Search found 89 matches

by Anna O 2C
Fri Feb 22, 2019 9:46 pm
Forum: Balancing Redox Reactions
Topic: standard reduction potential
Replies: 2
Views: 12

Re: standard reduction potential

E will not change since it is intensive however depending on the direction of the equation you might change its sign.
by Anna O 2C
Fri Feb 22, 2019 9:44 pm
Forum: Balancing Redox Reactions
Topic: OH- H+ and H2O in balancing redox reactions
Replies: 5
Views: 801

Re: OH- H+ and H2O in balancing redox reactions

The amount of OH- or H+ is based off of whether it is a basic or an acidic reaction.
by Anna O 2C
Fri Feb 22, 2019 9:43 pm
Forum: Balancing Redox Reactions
Topic: Balancing problem
Replies: 3
Views: 24

Re: Balancing problem

To answer your question I think the Cl- is being oxidized in the HClO- it is gaining an electron in one of the compounds.
by Anna O 2C
Fri Feb 22, 2019 9:40 pm
Forum: Balancing Redox Reactions
Topic: OH-, Adams, Disc 1A
Replies: 3
Views: 16

Re: OH-, Adams, Disc 1A

You had OH- when dealing with bases because they are going to result in the addition of more bases as they accept hydrogens.
by Anna O 2C
Sun Feb 17, 2019 6:40 pm
Forum: Phase Changes & Related Calculations
Topic: Negative and Positive values of delta H and w
Replies: 5
Views: 29

Re: Negative and Positive values of delta H and w

A negative delta H means that the heat transfer is negative and thus the system is losing heat.
by Anna O 2C
Sun Feb 17, 2019 6:39 pm
Forum: Phase Changes & Related Calculations
Topic: Slope of heating curve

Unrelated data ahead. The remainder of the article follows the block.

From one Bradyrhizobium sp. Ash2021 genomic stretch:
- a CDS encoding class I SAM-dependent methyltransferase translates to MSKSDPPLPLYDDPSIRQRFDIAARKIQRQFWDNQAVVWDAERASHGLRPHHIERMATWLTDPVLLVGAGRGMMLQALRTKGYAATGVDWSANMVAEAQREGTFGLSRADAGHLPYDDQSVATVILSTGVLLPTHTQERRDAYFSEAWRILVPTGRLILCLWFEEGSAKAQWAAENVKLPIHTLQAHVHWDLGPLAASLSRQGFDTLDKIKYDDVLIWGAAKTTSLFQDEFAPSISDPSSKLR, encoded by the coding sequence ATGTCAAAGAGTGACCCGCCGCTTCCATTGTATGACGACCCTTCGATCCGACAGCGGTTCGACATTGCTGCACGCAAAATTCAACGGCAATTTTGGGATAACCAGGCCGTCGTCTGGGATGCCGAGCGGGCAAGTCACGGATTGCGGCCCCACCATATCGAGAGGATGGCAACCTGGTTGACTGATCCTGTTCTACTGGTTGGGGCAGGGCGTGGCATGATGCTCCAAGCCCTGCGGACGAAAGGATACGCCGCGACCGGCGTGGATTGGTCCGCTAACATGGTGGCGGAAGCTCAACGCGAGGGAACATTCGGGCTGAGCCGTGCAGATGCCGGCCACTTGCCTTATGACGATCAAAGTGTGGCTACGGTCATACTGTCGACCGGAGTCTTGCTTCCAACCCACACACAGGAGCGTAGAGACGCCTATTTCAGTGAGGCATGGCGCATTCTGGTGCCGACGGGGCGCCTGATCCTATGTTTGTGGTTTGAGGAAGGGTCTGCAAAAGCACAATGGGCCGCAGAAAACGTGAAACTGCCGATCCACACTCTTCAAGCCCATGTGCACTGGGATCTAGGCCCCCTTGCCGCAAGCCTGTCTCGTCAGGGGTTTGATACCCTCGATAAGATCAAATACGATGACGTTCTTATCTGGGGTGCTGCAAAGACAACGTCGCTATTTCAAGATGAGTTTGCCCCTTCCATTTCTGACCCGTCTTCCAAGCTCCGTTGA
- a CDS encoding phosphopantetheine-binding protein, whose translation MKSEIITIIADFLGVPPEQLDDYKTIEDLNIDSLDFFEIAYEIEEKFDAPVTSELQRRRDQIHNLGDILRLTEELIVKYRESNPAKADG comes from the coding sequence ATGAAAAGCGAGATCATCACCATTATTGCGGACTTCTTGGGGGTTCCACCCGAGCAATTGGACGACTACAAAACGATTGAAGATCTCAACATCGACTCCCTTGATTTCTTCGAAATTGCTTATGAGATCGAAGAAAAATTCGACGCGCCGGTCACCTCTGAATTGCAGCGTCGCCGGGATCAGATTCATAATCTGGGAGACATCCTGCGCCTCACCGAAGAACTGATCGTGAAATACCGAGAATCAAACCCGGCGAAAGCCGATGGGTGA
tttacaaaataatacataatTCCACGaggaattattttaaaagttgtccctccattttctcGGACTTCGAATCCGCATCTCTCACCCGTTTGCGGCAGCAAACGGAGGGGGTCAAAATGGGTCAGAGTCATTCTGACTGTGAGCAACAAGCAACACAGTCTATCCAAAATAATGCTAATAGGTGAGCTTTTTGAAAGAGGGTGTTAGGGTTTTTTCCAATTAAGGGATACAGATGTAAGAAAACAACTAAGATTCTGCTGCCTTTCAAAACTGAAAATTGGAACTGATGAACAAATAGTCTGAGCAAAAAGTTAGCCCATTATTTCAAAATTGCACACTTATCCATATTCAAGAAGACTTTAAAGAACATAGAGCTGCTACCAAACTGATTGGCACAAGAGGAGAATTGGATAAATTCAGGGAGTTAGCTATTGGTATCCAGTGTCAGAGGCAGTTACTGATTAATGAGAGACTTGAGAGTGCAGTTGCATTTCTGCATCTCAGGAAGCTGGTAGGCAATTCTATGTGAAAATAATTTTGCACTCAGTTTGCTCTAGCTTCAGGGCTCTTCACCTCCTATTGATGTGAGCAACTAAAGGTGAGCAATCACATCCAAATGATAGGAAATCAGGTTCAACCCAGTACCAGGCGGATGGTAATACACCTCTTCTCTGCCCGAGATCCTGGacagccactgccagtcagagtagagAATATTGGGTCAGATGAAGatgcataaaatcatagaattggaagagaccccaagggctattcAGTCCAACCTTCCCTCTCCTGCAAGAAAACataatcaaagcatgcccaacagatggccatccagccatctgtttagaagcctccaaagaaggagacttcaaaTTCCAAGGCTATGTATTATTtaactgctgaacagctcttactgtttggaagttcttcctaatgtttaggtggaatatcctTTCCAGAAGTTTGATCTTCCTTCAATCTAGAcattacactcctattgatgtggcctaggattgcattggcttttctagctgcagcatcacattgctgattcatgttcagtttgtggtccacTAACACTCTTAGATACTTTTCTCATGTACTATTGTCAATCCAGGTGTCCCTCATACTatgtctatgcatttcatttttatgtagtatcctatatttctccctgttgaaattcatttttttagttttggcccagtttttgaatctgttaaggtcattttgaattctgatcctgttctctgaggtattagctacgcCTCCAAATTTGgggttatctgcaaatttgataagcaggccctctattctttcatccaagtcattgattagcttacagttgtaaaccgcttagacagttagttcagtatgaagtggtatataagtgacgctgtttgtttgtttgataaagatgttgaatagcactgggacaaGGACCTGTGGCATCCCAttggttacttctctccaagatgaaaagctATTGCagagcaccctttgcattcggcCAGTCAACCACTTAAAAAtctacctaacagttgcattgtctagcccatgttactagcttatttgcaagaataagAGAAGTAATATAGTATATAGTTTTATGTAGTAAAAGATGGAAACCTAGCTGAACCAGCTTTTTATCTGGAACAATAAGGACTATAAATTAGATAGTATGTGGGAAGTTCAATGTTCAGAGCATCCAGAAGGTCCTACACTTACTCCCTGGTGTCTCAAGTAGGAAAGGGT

Replies: 6
Views: 32

Re: Slope of heating curve

It is a shallower slope because it is a slower process to reaching the next phase change whereas for low heat capacity, it takes less energy and heat and thus has a steep slope because it reaches the next phase easier.
by Anna O 2C
Sun Feb 17, 2019 6:37 pm
Forum: Phase Changes & Related Calculations
Topic: Chapter 8 number 21
Replies: 4
Views: 29

Re: Chapter 8 number 21

Heat lost by the metal should be a negative value while the water receiving the heat should have a positive value.
by Anna O 2C
Sun Feb 17, 2019 6:36 pm
Forum: Phase Changes & Related Calculations
Topic: Phase Changes
Replies: 6
Views: 54

Re: Phase Changes

To add on, often times Dr. Lavelle might also ask questions that require you to "recreate" the shape of the graph and the changes occurring at each phase.
by Anna O 2C
Wed Feb 13, 2019 9:00 am
Forum: Phase Changes & Related Calculations
Topic: ΔH vs ΔU?
Replies: 5
Views: 47

ΔH vs ΔU?

Can someone explain why heat transfer is ΔU at constant volume and interpreted as ΔH at constant pressure?
by Anna O 2C
Tue Feb 12, 2019 7:34 pm
Forum: Thermodynamic Systems (Open, Closed, Isolated)
Topic: How Much of the Outline Do I Need to Know?